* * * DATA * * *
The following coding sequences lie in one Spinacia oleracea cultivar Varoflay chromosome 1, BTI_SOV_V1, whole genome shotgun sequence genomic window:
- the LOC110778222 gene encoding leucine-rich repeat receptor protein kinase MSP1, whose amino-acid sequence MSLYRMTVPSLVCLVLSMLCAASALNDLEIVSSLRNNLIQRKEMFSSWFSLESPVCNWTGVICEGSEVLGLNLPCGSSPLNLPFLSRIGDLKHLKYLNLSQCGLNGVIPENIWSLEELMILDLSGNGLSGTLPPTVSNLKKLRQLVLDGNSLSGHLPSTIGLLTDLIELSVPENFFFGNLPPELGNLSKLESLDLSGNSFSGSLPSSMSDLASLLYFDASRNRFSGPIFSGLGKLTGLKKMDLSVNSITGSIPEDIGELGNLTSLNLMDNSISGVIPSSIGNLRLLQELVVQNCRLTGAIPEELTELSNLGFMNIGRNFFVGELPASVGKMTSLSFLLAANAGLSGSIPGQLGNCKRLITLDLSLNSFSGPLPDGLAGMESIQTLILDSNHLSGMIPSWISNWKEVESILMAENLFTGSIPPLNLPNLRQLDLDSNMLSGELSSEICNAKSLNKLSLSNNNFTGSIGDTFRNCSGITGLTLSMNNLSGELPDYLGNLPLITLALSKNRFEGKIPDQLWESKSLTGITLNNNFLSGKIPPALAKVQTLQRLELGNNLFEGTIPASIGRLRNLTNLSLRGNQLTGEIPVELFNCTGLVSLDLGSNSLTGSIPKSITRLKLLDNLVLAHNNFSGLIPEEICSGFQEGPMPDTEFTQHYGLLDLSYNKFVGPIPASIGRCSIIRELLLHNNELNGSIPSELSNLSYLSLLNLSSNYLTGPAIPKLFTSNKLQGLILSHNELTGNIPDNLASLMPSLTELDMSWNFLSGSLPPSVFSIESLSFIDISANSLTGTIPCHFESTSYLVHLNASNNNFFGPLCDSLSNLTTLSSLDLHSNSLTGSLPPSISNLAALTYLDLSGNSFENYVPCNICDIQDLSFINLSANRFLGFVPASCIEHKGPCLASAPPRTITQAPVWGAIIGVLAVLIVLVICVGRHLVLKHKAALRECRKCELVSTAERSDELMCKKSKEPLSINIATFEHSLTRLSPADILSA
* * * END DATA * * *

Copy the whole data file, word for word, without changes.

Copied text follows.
The following coding sequences lie in one Spinacia oleracea cultivar Varoflay chromosome 1, BTI_SOV_V1, whole genome shotgun sequence genomic window:
- the LOC110778222 gene encoding leucine-rich repeat receptor protein kinase MSP1, whose amino-acid sequence MSLYRMTVPSLVCLVLSMLCAASALNDLEIVSSLRNNLIQRKEMFSSWFSLESPVCNWTGVICEGSEVLGLNLPCGSSPLNLPFLSRIGDLKHLKYLNLSQCGLNGVIPENIWSLEELMILDLSGNGLSGTLPPTVSNLKKLRQLVLDGNSLSGHLPSTIGLLTDLIELSVPENFFFGNLPPELGNLSKLESLDLSGNSFSGSLPSSMSDLASLLYFDASRNRFSGPIFSGLGKLTGLKKMDLSVNSITGSIPEDIGELGNLTSLNLMDNSISGVIPSSIGNLRLLQELVVQNCRLTGAIPEELTELSNLGFMNIGRNFFVGELPASVGKMTSLSFLLAANAGLSGSIPGQLGNCKRLITLDLSLNSFSGPLPDGLAGMESIQTLILDSNHLSGMIPSWISNWKEVESILMAENLFTGSIPPLNLPNLRQLDLDSNMLSGELSSEICNAKSLNKLSLSNNNFTGSIGDTFRNCSGITGLTLSMNNLSGELPDYLGNLPLITLALSKNRFEGKIPDQLWESKSLTGITLNNNFLSGKIPPALAKVQTLQRLELGNNLFEGTIPASIGRLRNLTNLSLRGNQLTGEIPVELFNCTGLVSLDLGSNSLTGSIPKSITRLKLLDNLVLAHNNFSGLIPEEICSGFQEGPMPDTEFTQHYGLLDLSYNKFVGPIPASIGRCSIIRELLLHNNELNGSIPSELSNLSYLSLLNLSSNYLTGPAIPKLFTSNKLQGLILSHNELTGNIPDNLASLMPSLTELDMSWNFLSGSLPPSVFSIESLSFIDISANSLTGTIPCHFESTSYLVHLNASNNNFFGPLCDSLSNLTTLSSLDLHSNSLTGSLPPSISNLAALTYLDLSGNSFENYVPCNICDIQDLSFINLSANRFLGFVPASCIEHKGPCLASAPPRTITQAPVWGAIIGVLAVLIVLVICVGRHLVLKHKAALRECRKCELVSTAERSDELMCKKSKEPLSINIATFEHSLTRLSPADILSA